The press has framed Ben Bernanke's valedictory press conference last week in heroic terms. It's as if a veteran quarterback engineered a stunning come-from-behind drive in his final game, and graciously bowed out of the game with the ball sitting on the opponent's one-yard line. In reality, Bernanke has merely completed a five-yard pass from his own end zone, and has left Janet Yellen to come off the bench down by three touchdowns, with no credible deep threats, and very little time left on the clock.

The praise heaped on Bernanke's swan song stems from the Fed's success in initiating the long-anticipated (and highly feared) tapering campaign without sparking widespread anxiety. So deftly did the outgoing chairman thread the needle that the market actually powered to fresh all-time highs on the news.


There can be little doubt that the Fed's announcement was an achievement in rhetorical audacity. In essence, they told us that they would be tightening monetary policy by loosening monetary policy. Surprisingly, the markets swallowed it. I believe the Fed was forced into this exercise in rabbit-pulling because it understood far better than Wall Street cheerleaders that the economy, despite the soaring gains in stocks and real estate, remains dependent on continued stimulus. In my opinion, the seemingly positive economic signs of the past few months are simply the statistical signature of QE itself. Even Friday's upward revision to third-quarter GDP resulted largely from gains in consumer spending on gasoline and medical bills. Another major driver was increased business inventories fueled perhaps by expectations that QE supplied cheap credit (and the wealth effect of rising asset prices) will continue to encourage consumer spending.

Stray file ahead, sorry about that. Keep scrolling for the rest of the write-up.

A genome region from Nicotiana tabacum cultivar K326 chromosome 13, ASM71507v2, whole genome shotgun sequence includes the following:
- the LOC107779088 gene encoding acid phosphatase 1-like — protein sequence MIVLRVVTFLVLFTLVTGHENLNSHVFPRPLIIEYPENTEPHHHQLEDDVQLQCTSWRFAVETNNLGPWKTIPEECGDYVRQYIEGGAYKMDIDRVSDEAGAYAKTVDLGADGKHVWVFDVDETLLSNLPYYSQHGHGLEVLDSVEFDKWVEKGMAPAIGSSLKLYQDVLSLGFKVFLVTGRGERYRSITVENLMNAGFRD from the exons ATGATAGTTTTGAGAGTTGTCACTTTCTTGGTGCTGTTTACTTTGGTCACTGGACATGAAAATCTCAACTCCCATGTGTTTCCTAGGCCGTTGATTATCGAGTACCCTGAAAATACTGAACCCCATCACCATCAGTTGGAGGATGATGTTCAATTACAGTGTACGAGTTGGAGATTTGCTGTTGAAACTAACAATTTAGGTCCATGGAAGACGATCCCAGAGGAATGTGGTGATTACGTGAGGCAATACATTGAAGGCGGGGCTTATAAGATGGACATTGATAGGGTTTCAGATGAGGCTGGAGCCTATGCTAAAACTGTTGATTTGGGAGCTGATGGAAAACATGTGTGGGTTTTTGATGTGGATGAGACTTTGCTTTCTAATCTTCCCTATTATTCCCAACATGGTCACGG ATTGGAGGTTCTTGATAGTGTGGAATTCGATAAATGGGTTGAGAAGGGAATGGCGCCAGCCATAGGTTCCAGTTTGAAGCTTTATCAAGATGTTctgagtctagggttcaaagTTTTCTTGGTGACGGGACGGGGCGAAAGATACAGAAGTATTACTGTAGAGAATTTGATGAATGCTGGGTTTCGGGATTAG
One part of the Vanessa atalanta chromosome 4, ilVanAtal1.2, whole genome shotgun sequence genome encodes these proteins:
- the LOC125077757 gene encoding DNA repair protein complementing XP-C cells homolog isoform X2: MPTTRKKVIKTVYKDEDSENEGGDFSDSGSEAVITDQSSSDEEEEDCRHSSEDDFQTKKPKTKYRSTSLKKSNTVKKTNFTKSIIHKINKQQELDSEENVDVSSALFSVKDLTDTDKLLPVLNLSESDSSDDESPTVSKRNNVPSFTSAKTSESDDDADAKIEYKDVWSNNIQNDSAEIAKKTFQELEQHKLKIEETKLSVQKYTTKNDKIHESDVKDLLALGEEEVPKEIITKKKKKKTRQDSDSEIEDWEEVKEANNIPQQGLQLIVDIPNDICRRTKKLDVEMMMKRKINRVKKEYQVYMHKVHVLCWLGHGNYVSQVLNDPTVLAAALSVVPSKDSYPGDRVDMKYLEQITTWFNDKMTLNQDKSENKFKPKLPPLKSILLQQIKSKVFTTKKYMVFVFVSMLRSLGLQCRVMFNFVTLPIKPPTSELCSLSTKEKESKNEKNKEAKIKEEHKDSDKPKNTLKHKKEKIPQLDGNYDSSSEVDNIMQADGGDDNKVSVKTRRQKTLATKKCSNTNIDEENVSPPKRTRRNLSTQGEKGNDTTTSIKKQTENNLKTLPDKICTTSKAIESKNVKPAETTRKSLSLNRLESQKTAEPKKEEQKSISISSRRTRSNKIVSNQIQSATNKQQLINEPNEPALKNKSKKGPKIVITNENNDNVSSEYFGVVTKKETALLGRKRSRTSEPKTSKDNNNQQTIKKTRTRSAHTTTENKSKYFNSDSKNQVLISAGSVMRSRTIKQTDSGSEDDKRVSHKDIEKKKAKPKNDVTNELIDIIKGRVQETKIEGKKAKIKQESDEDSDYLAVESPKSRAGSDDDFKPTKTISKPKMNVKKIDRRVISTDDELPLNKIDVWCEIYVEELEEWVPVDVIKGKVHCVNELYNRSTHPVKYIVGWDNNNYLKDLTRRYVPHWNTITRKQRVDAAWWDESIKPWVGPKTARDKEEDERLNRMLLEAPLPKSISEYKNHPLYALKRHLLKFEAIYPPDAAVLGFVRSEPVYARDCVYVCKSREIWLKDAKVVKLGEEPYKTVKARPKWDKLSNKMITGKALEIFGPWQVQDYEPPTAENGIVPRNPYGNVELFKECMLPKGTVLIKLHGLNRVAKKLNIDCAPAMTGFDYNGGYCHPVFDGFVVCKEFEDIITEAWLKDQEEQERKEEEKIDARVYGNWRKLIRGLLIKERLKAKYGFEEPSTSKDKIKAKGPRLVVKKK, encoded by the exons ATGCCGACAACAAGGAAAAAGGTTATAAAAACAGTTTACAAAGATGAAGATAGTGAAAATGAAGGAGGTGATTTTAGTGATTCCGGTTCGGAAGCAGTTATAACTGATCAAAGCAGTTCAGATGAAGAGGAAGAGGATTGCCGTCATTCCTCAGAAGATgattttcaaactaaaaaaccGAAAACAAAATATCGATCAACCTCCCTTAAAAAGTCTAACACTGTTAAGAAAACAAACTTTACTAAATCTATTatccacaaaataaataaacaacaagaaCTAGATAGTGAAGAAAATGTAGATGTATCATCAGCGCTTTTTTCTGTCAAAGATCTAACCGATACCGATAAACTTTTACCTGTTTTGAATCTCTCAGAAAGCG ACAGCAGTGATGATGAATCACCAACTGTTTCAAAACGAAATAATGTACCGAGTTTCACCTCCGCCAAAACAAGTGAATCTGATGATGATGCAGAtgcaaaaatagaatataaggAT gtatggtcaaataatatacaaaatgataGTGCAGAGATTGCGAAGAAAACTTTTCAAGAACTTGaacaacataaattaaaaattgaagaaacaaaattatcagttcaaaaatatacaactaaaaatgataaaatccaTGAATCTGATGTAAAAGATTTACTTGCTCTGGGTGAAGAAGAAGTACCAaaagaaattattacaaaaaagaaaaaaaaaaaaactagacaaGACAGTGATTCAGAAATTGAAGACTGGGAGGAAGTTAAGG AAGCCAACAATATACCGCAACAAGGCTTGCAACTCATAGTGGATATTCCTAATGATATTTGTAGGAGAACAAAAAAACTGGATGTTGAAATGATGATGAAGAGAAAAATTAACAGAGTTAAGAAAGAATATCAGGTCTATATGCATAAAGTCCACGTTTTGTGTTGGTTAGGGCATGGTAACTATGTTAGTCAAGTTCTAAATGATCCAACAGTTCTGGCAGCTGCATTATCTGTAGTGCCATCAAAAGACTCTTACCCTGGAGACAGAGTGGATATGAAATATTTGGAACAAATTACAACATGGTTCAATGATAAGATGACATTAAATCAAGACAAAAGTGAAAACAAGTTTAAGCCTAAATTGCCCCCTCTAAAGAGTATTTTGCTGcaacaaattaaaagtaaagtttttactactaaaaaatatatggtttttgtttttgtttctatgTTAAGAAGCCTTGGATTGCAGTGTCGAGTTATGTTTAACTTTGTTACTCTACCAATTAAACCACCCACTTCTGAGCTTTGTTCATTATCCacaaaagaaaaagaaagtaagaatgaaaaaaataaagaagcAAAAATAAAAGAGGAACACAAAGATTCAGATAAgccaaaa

But to many observers, the increasingly optimistic economic headlines we have seen over recent months have not squared with the highly accommodative monetary policy, making the arguments in favor of continued QE untenable. Even taking the taper into account, the Fed is still pursuing a more stimulative policy than it had at the depths of any prior recession. As a result, as far as the headline-grabbing taper decision, the Fed's hands were essentially tied. But they decided to coat this seemingly bitter pill in an extremely large dollop of honey.

More important than the taper "surprise" was the unusually dovish language that accompanied it. More than it has in any other prior communications, the Fed is now telling the markets that interest rates - its main monetary tool - will remain far more accommodative, for far longer, than anyone previously believed. Abandoning prior commitments to raise rates once unemployment had fallen below 6.5%, the new statement reads that the Fed will keep rates at zero until "well after" the unemployment rate has fallen below that level. No one really knows what the new target unemployment level is, and that is just the way the Fed wants it. On this score, the Fed has not simply moving the goalposts, but has completely dismantled them. With such amorphous language in place, they appear to be hoping that they will never have to face a day of reckoning. This is a similar strategy to that of the legislators on Capitol Hill who want to pretend that America will never have to pay down its debt.

At his press conference Bernanke went beyond the language in the statement by hinting that we should expect consistently paced, similarly sized reductions through much of the year, and that he expects that QE will be fully wound down by the end of 2014. The outgoing Chairman may be writing a check that his successor can't cash. He also made statements about how monetary policy needs to compensate for "too tight" fiscal policy that is being delivered by the Administration and Capitol Hill. Does the chairman believe that $600 billion annual deficits are simply not enough... even with our supposedly robust recovery? By the time President Obama leaves office, the national debt may well have doubled in size, and he will have added more to the total of all of his predecessors from George Washington through the first five months of George W. Bush's administration combined! How can Bernanke possibly say that our economic problems result from deficits being too small?